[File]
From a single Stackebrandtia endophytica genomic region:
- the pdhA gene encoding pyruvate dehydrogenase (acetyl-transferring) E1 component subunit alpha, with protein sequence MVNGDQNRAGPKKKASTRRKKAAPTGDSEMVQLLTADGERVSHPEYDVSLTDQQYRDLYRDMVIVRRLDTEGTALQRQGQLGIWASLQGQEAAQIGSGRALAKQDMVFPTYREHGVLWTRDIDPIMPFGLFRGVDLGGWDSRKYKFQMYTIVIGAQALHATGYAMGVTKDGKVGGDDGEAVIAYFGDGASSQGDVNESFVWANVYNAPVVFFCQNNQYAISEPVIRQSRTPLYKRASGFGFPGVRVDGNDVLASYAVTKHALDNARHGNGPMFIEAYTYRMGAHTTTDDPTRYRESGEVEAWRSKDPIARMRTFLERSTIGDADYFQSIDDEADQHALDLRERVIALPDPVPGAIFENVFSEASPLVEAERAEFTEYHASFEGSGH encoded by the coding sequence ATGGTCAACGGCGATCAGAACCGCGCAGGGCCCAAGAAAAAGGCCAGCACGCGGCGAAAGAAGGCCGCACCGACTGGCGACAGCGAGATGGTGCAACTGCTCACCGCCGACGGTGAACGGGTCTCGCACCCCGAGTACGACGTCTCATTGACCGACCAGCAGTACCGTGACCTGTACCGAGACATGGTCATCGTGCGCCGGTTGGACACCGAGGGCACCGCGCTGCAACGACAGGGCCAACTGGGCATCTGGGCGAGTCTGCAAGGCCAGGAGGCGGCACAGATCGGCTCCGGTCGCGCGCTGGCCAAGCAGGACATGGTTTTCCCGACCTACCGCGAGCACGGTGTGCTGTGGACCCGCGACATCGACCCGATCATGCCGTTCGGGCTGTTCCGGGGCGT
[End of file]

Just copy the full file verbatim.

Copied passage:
From a single Stackebrandtia endophytica genomic region:
- the pdhA gene encoding pyruvate dehydrogenase (acetyl-transferring) E1 component subunit alpha, with protein sequence MVNGDQNRAGPKKKASTRRKKAAPTGDSEMVQLLTADGERVSHPEYDVSLTDQQYRDLYRDMVIVRRLDTEGTALQRQGQLGIWASLQGQEAAQIGSGRALAKQDMVFPTYREHGVLWTRDIDPIMPFGLFRGVDLGGWDSRKYKFQMYTIVIGAQALHATGYAMGVTKDGKVGGDDGEAVIAYFGDGASSQGDVNESFVWANVYNAPVVFFCQNNQYAISEPVIRQSRTPLYKRASGFGFPGVRVDGNDVLASYAVTKHALDNARHGNGPMFIEAYTYRMGAHTTTDDPTRYRESGEVEAWRSKDPIARMRTFLERSTIGDADYFQSIDDEADQHALDLRERVIALPDPVPGAIFENVFSEASPLVEAERAEFTEYHASFEGSGH encoded by the coding sequence ATGGTCAACGGCGATCAGAACCGCGCAGGGCCCAAGAAAAAGGCCAGCACGCGGCGAAAGAAGGCCGCACCGACTGGCGACAGCGAGATGGTGCAACTGCTCACCGCCGACGGTGAACGGGTCTCGCACCCCGAGTACGACGTCTCATTGACCGACCAGCAGTACCGTGACCTGTACCGAGACATGGTCATCGTGCGCCGGTTGGACACCGAGGGCACCGCGCTGCAACGACAGGGCCAACTGGGCATCTGGGCGAGTCTGCAAGGCCAGGAGGCGGCACAGATCGGCTCCGGTCGCGCGCTGGCCAAGCAGGACATGGTTTTCCCGACCTACCGCGAGCACGGTGTGCTGTGGACCCGCGACATCGACCCGATCATGCCGTTCGGGCTGTTCCGGGGCGT